The Big Idea: Dan Hanks
“It belongs in a museum.”
That’s the quote we all know and love, uttered as the bad guys try to steal the priceless artifact away from Indiana Jones. And when he says it, the audience is usually cheering him on. He’s the scientist with the archaeological smarts after all. He knows how much these artifacts could benefit the world, so he’s going to risk his life to give us the chance to see them. Pretty damn noble if you ask me.
That’s not really the whole story, is it?
Captain Moxley and the Embers of the Empire, was always meant to be a fast, fun, action-packed adventure in the Indiana Jones style. An entertaining beach read (or, I guess, ‘pandemic read’ now). However, it was also important to me to address some serious archaeological issues, in particular the colonial elements of these types of stories. I wanted to pull that aspect into the torch light and inspect it properly (while hoping it didn’t set off a trap).
The big idea here is that the famous “it belongs in a museum” line is only half complete. In a world where archaeologists and museums are being nudged to move beyond their colonial past, it deserves a follow-up:
Museums are inherently collections of artifacts often obtained without permission. There’s no getting away from that uncomfortable fact, no matter how much we’ve been taught to overlook it in favour of the benefits they offer.
Okay, yes, it’s tricky to get permission from the dead to show off their old coins, flints or ceramics. But a lot of material culture that goes on display is simply detritus and of arguably low personal significance to its past owners. (Burials and bodies are a whole other level of significance that would require a separate blog post/PhD to talk about.)
What I’m mainly concerned with here are artifacts of importance that quite clearly belong to other cultures or countries. Stolen items that continue to be displayed in usually Western collections, where the right to keep them might even be fiercely defended under some kind of weird, misplaced national pride.
In order to tackle this much-needed conversation in my book, I felt it important to give the characters opposing viewpoints on it. To give them the knowledge to raise issues I know I’ve often thought about and have them argue the point.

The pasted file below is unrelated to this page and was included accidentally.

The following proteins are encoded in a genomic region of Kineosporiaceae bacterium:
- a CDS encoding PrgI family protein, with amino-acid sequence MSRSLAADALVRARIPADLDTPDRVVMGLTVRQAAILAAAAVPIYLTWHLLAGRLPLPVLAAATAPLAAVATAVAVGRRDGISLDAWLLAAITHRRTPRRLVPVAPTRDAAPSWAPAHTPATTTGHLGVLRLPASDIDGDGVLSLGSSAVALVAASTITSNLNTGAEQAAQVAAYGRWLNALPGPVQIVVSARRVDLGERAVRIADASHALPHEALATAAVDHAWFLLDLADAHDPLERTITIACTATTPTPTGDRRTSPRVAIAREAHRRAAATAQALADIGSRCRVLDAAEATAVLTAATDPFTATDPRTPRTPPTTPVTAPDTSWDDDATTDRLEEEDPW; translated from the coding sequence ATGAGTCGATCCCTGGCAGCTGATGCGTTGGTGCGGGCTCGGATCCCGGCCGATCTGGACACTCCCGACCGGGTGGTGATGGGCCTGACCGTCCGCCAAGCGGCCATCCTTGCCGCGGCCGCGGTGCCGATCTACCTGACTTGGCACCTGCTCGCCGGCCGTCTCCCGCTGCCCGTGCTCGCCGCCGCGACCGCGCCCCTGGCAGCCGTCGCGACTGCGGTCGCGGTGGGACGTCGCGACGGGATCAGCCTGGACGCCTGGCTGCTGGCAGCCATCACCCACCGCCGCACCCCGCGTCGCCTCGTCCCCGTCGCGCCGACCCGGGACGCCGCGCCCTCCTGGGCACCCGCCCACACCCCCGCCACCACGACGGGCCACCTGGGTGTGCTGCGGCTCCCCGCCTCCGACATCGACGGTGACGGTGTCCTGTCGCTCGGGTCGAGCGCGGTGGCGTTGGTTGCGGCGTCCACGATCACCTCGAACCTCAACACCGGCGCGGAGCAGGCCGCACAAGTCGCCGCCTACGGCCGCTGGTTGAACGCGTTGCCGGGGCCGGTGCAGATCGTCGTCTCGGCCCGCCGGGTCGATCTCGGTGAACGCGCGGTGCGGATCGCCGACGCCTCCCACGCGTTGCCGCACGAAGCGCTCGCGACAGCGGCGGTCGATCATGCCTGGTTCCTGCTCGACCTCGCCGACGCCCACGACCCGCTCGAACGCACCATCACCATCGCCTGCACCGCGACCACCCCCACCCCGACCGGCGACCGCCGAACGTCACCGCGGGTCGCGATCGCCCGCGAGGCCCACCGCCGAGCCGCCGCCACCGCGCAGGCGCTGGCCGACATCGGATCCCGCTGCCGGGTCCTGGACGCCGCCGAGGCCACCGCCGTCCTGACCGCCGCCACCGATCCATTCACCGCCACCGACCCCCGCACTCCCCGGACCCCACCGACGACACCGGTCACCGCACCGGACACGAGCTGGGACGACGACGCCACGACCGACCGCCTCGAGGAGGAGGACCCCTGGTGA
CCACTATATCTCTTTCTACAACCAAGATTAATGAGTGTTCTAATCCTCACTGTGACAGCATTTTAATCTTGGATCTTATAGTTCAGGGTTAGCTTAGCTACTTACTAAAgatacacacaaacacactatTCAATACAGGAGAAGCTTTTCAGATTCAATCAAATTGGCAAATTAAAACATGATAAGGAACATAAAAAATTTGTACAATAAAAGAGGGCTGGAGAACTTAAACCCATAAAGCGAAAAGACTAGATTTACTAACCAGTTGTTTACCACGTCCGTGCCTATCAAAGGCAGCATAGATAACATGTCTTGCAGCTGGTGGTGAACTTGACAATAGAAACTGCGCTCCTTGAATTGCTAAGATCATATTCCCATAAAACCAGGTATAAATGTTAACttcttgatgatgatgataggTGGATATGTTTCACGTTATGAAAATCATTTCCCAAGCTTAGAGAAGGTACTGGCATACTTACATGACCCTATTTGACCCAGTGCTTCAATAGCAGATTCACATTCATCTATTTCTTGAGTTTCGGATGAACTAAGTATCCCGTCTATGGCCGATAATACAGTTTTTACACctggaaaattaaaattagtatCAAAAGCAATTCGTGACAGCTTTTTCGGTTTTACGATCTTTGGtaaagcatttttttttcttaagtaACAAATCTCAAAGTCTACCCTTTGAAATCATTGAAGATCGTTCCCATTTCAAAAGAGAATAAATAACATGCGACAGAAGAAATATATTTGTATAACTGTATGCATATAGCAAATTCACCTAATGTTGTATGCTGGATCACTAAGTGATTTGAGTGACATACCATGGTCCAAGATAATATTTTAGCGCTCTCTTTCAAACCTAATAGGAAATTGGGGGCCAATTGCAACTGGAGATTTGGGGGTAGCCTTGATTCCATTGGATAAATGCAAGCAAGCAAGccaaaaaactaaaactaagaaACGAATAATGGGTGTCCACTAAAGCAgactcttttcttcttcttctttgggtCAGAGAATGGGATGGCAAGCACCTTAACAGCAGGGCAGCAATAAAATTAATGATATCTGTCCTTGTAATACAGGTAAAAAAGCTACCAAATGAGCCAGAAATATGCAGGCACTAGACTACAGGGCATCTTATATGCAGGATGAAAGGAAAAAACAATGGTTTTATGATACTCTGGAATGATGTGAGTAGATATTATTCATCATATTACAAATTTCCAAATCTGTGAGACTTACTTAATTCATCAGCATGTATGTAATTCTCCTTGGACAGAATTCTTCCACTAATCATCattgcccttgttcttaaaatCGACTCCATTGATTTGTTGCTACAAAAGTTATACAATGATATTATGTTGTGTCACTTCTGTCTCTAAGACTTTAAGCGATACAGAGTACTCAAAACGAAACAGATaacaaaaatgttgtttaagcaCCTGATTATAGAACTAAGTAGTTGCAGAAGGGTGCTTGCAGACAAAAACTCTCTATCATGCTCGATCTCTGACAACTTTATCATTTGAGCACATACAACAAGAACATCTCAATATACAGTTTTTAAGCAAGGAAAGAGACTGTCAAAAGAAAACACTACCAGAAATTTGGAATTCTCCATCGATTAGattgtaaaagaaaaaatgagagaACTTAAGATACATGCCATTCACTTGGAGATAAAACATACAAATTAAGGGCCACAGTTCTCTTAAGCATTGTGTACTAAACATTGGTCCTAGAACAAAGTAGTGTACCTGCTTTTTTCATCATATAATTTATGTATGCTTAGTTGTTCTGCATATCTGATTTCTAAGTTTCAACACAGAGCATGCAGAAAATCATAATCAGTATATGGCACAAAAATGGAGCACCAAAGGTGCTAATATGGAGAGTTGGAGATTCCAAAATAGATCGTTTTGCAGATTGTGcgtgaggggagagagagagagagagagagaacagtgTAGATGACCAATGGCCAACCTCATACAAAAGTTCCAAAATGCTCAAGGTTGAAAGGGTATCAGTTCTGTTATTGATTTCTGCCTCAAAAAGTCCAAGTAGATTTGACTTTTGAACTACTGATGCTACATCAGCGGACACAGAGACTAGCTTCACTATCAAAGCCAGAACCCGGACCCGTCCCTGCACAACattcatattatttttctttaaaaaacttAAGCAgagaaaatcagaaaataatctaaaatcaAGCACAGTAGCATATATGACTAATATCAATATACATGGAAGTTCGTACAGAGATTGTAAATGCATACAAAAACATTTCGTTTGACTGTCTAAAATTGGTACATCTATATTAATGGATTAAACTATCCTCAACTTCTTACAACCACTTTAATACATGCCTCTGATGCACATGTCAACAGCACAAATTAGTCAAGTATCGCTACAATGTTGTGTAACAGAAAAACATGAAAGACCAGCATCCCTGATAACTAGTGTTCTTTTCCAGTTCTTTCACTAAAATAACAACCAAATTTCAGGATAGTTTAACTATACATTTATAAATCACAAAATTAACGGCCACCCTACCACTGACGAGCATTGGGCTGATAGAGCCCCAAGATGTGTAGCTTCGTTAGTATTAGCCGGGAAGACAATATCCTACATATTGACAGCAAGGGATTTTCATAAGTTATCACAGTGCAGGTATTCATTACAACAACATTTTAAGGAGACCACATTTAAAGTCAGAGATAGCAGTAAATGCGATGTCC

Luckily, my background helped.
I was literally old-schooled in Western archaeological thinking, studying the subject at university far too long ago, and almost venturing along the path to becoming a Doctor of Archaeology. I worked in the heritage sector in Australia, where issues of ownership and permissions were front and centre of all Indigenous archaeological projects. And, more recently, I’ve been listening intently to traditionally silenced voices on the subject – voices that must now be hoarse after talking for so long about the false romanticism of stealing artifacts from their native lands and displaying for outsiders to ogle over them.
Of course, even with all this experience at my disposal, trying to inject it into a light-hearted, pacey action-adventure was challenging. Thankfully, readers always need a moment or two to catch their breath. It was in these quieter moments I was able to explore the topic more fully by making it a central conflict between our cynical, seen-it-all-and-killed-a-bad-man-to-get-the-T-shirt protagonist, Captain Samantha Moxley, and her younger, more blinkered archaeologist sister, Jess.
Readers will spot the theme elsewhere too. We also have an antagonist, Colonel Arif, who is a pretty awful human being, but who we sympathise with on some level because he’s right to be upset with westerners pinching things from his beloved Egypt. Meanwhile, the idea also helped bring the debate full circle at the end of the book, more closely tying the plot with the theme via a final revelation that poses a question the characters can’t answer… although maybe the reader can?
Thanks to my exploration of this big idea in Captain Moxley, I’ve come to more fully understand how possible it is to love something problematic, while also acknowledging its faults (as long as they’re not too faulty or beyond redemption).
Some of my favourite places in the world are museums. And I will continue to champion their importance as places of learning where we can protect and study our past, learning more about ourselves and where we need to go next. BUT in certain cases they also bring with them a range of issues relating to the collections they hold. We might be grateful that they’ve saved priceless artifacts from harm previously, yet if there’s a chance to repatriate them now, why wouldn’t we?
We can – and should – encourage them to do better. Which first means recognising the issues for ourselves.
As for Indy… well, I’ll always love his stories. I didn’t quite follow in his footsteps and became an author instead (which is much less muddy, but with infinitely more curses). Yet being on the outside of the profession has meant I’ve been in a much better position to write a love letter to it, while tackling its less desirable elements. And I think that’s important. Because, in the end, it’s time for our thinking – and these stories – to move beyond the Western romanticism of travelling the world obtaining artifacts, and for us to realise maybe they don’t always belong in museums.
At least, not ours.